[rfc-i] Font selection for RFCs

"Martin J. Dürst" duerst at it.aoyama.ac.jp
Tue Oct 28 15:54:18 PDT 2014

On 2014/10/29 06:28, Heather Flanagan (RFC Series Editor) wrote:

> On 10/28/14 4:43 PM, Nico Williams wrote:
>> On Mon, Oct 27, 2014 at 8:45 PM, "Martin J. Dürst"
>> <duerst at it.aoyama.ac.jp> wrote:
>>> On 2014/10/28 06:01, Heather Flanagan (RFC Series Editor) wrote:
>>>> My biggest challenge in this area is a question of what typeface to
>>>> use that includes enough Unicode characters to be useful, has and
>>>> acceptable license, and includes at least a mono-space font and
>>>> hopefully a variable-width font as well.  But that's a subject for its
>>>> own thread, and it's something I'm talking to a typography expert about.
>>> [...]
>>> For a start, there are extremely few typefaces that include both a
>>> mono-space and a variable-width variant. The requirements are already set
>>> [...]
>> The two are probably for different purposes anyways, right?
>> (mono-space largely being needed for code examples and such)
> Yes.

Agreed. That's why I was a bit surprised that the initial mail said 
"typeface ... that includes ... at least a mono-space font and hopefully 
a variable-width font as well".

>>> The next issue is coverage of Unicode. There are some fonts that have
> a fair
>>> [...]
>> Again, we shouldn't need wide coverage for mono-space fonts, just for
>> variable-width fonts.
> Depends on what's in the code examples.  I'm thinking of the SIP example
> in the non-ascii draft.

Yes. The non-ascii in the examples should match the ascii in the 
examples in terms of font style (e.g. serif vs. sans-serif,...). But 
please be aware of the fact that for some scripts (e.g. Arabic), 
mono-spaced doesn't really work well anyway, and that for some other 
scripts (Han, Kana, Hangul), each character will be double the width of 
a Latin character by design.

>>> Also, creating a font, in particular if it's supposed to cover a
> significant
>>> part of Unicode, is a lot of work, and needs a lot of different
> expertise.
>>> [...]
>> Hopefully that's not something anyone wants the RSE, ISOC, or related,
>> to be doing.
> Creating a font?  No, that's not expected of the RFC Editor.  That ...
> would not be fun.


>>> Then there is the issue of different languages having different font
>>> preferences. The most widely known example is Chinese vs. Japanese.
> Although
>>> the characters are the same, and legible either way, the fonts that the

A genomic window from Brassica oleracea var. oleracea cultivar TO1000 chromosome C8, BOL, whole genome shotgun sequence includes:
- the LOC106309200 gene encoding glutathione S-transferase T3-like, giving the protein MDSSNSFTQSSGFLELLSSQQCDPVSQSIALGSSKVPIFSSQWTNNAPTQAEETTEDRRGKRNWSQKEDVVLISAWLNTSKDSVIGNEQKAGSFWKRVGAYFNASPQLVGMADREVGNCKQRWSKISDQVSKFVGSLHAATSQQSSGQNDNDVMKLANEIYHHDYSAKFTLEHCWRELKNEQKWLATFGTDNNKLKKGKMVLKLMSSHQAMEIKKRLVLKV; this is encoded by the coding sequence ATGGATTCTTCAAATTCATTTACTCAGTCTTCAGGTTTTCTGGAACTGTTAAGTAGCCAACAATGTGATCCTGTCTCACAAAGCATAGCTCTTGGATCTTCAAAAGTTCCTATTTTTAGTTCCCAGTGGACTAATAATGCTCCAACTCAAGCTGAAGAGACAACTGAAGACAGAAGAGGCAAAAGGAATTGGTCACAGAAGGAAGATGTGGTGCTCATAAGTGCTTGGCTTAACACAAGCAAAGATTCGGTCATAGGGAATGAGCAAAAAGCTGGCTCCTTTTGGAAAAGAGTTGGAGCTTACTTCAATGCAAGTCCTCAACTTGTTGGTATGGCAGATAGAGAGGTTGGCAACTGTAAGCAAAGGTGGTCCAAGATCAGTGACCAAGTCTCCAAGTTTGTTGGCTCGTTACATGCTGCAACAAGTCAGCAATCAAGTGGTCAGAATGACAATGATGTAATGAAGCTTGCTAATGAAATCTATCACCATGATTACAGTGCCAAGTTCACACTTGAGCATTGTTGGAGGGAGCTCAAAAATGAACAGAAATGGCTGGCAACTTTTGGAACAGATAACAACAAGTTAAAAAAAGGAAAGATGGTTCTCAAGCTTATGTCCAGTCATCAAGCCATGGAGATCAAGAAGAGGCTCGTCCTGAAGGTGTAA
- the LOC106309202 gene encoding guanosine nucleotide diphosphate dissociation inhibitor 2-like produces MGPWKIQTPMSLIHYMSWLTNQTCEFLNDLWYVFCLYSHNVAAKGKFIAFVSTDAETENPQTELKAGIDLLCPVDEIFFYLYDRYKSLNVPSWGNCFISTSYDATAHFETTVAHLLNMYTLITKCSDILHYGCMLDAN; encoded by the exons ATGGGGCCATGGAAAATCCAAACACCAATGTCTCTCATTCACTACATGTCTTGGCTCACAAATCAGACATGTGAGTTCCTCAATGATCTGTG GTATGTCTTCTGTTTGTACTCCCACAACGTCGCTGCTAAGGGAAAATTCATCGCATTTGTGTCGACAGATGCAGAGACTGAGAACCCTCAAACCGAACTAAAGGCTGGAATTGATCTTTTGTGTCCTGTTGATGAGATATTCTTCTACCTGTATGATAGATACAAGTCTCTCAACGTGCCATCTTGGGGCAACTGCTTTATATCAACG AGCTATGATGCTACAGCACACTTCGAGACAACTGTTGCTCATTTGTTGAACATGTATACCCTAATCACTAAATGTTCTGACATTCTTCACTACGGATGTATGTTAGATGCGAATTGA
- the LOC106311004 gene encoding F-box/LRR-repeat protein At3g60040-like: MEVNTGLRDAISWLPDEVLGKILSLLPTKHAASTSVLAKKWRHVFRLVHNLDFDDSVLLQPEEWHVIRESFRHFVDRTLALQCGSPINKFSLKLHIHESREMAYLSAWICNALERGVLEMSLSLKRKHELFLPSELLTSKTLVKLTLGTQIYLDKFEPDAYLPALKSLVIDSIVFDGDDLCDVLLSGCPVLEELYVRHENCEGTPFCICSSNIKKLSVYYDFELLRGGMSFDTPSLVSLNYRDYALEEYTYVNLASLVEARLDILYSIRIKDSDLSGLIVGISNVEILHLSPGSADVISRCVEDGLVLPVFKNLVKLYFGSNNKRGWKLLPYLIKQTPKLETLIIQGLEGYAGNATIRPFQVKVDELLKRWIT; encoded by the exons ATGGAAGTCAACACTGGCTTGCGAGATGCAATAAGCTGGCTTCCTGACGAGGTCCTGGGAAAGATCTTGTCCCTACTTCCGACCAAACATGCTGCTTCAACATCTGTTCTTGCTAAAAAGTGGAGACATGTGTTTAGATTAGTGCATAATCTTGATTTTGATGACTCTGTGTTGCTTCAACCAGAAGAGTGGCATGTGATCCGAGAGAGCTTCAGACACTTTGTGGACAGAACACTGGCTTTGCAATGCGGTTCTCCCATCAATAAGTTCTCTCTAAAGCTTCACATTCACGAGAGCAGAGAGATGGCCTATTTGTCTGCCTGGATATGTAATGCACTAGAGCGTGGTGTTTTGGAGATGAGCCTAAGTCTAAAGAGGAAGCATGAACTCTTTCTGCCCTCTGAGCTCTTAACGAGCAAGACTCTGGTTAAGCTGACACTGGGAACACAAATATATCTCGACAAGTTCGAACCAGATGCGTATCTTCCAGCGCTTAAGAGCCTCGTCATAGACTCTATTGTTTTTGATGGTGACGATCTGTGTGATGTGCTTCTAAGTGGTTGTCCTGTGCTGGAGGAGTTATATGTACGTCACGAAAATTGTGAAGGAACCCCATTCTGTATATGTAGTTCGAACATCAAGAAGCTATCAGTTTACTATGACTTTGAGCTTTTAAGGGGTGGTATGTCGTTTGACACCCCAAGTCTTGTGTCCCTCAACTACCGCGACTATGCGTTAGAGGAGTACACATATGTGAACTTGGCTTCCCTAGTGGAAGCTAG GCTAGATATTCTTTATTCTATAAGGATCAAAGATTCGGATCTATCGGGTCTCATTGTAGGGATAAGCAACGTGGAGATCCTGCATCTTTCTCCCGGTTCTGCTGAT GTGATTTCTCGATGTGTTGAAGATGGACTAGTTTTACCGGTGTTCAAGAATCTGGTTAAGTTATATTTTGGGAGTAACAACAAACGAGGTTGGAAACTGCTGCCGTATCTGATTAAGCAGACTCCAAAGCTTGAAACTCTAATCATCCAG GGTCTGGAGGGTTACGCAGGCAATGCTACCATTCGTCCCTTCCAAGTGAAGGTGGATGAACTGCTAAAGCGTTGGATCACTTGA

>>> Chinese are used to and the fonts that the Japanese are used to are quite
>>> different. Showing a Japanese text with a standard Chinese font feels
> weird,
>>> and the same the other way round. That's why XML and HTML have
> xml:lang/lang
>>> attributes, and we should make sure they are usable. [...]

>> This is probably a problem that I bet the RSE will have to deal with.
>> I'm glad you pointed it out.
> Indeed.  I track the W3C's internationalization list (www-international)
> which has definitely increased my awareness of these types of issues.

I'll send an example in a separate mail.

>>> Today's technology is pretty much able to handle this. Advanced font
>>> technology allows to create 'combined' fonts collected from various
> sources.
>>> But may have to pay somebody to do that for you. What's easier is to use
>>> CSS, which also comes with machinery (language selectors, @font-face)
>>> specifically designed for some of these issues.
>> But CSS won't help with all the output formats that the RSE will be
>> producing, right?
> Right.  I find the PDF/A-3 more of a challenge here than the plain text
> or HTML.  The PDF/A-3 embeds the font information in the file.   Perhaps
> there are ways to deal with this more cleanly than to try and find or
> commission a typeface, but I still poking at this whole gnarly issue.

I'm sure there are ways to deal with this other than to commission a 
typeface! But I agree  that PDF will be more of a challenge. It would be 
good if it were possible to leverage the CSS to produce the PDF.

Regards,   Martin.

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